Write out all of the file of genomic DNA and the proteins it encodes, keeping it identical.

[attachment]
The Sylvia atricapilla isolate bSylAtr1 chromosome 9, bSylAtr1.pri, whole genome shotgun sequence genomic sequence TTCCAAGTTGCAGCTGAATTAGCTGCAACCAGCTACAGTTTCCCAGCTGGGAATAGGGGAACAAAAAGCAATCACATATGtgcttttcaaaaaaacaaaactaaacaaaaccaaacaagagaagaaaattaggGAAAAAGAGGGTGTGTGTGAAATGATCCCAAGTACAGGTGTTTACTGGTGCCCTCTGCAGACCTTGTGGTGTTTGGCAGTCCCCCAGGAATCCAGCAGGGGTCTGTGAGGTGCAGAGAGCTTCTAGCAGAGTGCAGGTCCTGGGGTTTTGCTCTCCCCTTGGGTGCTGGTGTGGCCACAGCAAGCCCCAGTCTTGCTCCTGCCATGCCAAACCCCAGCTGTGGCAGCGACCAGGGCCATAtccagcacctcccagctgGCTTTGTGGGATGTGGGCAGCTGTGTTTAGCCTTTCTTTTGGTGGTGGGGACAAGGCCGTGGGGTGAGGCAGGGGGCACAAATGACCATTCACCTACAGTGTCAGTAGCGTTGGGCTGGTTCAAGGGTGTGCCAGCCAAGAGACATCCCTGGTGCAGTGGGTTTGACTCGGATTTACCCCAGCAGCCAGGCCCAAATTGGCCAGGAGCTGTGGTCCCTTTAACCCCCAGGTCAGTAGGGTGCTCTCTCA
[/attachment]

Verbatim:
The Sylvia atricapilla isolate bSylAtr1 chromosome 9, bSylAtr1.pri, whole genome shotgun sequence genomic sequence TTCCAAGTTGCAGCTGAATTAGCTGCAACCAGCTACAGTTTCCCAGCTGGGAATAGGGGAACAAAAAGCAATCACATATGtgcttttcaaaaaaacaaaactaaacaaaaccaaacaagagaagaaaattaggGAAAAAGAGGGTGTGTGTGAAATGATCCCAAGTACAGGTGTTTACTGGTGCCCTCTGCAGACCTTGTGGTGTTTGGCAGTCCCCCAGGAATCCAGCAGGGGTCTGTGAGGTGCAGAGAGCTTCTAGCAGAGTGCAGGTCCTGGGGTTTTGCTCTCCCCTTGGGTGCTGGTGTGGCCACAGCAAGCCCCAGTCTTGCTCCTGCCATGCCAAACCCCAGCTGTGGCAGCGACCAGGGCCATAtccagcacctcccagctgGCTTTGTGGGATGTGGGCAGCTGTGTTTAGCCTTTCTTTTGGTGGTGGGGACAAGGCCGTGGGGTGAGGCAGGGGGCACAAATGACCATTCACCTACAGTGTCAGTAGCGTTGGGCTGGTTCAAGGGTGTGCCAGCCAAGAGACATCCCTGGTGCAGTGGGTTTGACTCGGATTTACCCCAGCAGCCAGGCCCAAATTGGCCAGGAGCTGTGGTCCCTTTAACCCCCAGGTCAGTAGGGTGCTCTCTCA